For anyone who is tired of the ugly mudslinging that has come to define the presidential election, Nancy Gibbs, editor of Time, has sobering news:
“As much as we want this race to be over, it’s just the beginning,” she said Wednesday at Fortune’s Most Powerful Women Summit in Laguna Niguel, Calif. “Nothing is going to end on Election Day.”
Speaking on a panel with MPW Summit chair Nina Easton, Gibbs said the drama, emotion, and unnerving precedents that have played out in the last few months aren’t just campaign issues. Instead, they are symptomatic of a nation in flux. This can be felt in everything from how the nominees communicate with supporters, to the topics that have come to define the election: immigration, trade, and the “debate over American values.”
Gibbs, who has now covered six campaigns, has watched the Internet’s role grow inconsequential to very important. But this time around, in an election where “Twitter rant” and “presidential candidate” have been used in the same sentence more than once, the rules have been rewritten. “The nature of communication — the channels of engagement — has been completely different,” Gibbs said. “And I think that’s one reason we’ve been so surprised day-in and day-out.”
Indeed, the unfiltered ability to speak directly to voters is a core tenet of the Trump campaign. “Surprise has been a strategy for Donald Trump — to keep people who typically have not been engaged in the political process engaged,” she said. “A lot of his strategy has been getting non-voters to vote.”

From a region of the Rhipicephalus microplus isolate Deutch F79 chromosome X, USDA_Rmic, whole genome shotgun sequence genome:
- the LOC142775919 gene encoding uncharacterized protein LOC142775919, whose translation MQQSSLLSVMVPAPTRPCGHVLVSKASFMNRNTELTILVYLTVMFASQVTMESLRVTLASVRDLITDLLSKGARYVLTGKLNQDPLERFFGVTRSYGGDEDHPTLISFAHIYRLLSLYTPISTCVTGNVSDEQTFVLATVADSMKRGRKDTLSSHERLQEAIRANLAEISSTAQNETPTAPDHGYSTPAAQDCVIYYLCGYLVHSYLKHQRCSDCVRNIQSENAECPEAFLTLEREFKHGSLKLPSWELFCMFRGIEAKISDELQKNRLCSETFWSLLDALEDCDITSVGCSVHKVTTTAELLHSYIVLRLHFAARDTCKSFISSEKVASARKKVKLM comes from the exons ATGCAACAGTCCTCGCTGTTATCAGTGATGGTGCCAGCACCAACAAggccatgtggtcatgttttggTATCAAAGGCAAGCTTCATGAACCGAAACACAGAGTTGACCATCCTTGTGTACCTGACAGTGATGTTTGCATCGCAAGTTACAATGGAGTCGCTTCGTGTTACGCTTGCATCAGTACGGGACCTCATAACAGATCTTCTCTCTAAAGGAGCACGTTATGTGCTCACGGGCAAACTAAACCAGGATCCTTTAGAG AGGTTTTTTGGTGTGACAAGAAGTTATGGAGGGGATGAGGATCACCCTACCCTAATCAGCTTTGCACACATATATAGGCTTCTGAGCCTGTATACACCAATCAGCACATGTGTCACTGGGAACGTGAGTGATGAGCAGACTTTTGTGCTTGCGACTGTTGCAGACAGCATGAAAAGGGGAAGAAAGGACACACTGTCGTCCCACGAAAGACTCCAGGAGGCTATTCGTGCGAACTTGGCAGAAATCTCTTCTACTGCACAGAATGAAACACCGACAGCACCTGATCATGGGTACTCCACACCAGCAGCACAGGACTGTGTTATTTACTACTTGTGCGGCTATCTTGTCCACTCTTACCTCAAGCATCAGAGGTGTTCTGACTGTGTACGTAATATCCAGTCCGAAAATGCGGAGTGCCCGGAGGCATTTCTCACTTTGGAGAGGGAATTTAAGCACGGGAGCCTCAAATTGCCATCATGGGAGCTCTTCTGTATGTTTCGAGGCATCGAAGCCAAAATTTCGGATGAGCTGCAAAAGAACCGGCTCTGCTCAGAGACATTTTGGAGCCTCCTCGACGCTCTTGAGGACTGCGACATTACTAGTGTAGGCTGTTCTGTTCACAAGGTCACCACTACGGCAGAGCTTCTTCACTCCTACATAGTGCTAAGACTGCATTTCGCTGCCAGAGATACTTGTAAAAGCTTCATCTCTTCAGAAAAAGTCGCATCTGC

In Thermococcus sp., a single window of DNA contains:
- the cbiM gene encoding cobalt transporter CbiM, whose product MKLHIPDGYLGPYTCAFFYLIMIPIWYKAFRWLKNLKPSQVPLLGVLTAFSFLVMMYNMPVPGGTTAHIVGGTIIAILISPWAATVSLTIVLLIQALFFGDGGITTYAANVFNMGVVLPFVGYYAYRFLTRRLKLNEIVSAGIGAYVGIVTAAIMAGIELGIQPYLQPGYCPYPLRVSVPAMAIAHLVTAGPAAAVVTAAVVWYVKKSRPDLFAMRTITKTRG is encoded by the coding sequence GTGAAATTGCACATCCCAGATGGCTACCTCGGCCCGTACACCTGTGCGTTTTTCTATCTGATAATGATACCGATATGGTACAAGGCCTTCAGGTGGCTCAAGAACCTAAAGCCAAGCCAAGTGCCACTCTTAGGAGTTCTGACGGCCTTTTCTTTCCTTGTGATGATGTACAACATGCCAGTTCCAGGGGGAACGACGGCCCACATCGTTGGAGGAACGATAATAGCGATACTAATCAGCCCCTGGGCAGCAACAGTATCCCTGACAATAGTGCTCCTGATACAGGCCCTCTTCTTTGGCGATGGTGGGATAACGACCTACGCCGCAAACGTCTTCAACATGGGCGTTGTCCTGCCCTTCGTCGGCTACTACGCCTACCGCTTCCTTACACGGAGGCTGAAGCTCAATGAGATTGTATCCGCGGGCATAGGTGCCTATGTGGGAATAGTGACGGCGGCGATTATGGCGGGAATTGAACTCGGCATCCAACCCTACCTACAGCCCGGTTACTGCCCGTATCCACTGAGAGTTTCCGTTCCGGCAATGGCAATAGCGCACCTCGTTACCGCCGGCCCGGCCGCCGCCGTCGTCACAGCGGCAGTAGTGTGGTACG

Who are these voters? A large percentage of Trump’s base consists of white voters without a college degree. According to Easton, Trump’s rise has brought “the plight of the white working class” to the forefront.
“Death rates have spiked among middle-aged whites without a college education,” she continued, a trend partially driven by rising levels of suicide, and addiction. “That’s astonishing in an industrial society — you have this class of people in this country who haven’t been examined or thought about before, but they are really in distress, both culturally, socially and economically. They have an agenda that is very much in opposition to the where the traditional business community has been in the Republican Party, the business community that wants immigration, free trade, and globalization.”
While particularly damaging for the Republican Party, this rift has repercussions for the entire country. “This is a very inward, anxious population that’s with us regardless of who wins this election,” said Easton.
And it’s not just working class white voters who are deeply dissatisfied. Donald Trump and Hillary Clinton are “the two most unpopular candidates ever, in the most watched race ever,” said Gibbs. There’s a pervading sense that “our institutions are not working.”
While Gibbs is ultimately hopeful that policymakers, particularly at the local level, will find “new solutions and new approaches to governance,” right now “there is a bipartisan spirit of discouragement.”
And unfortunately, it will take more than an election to change that.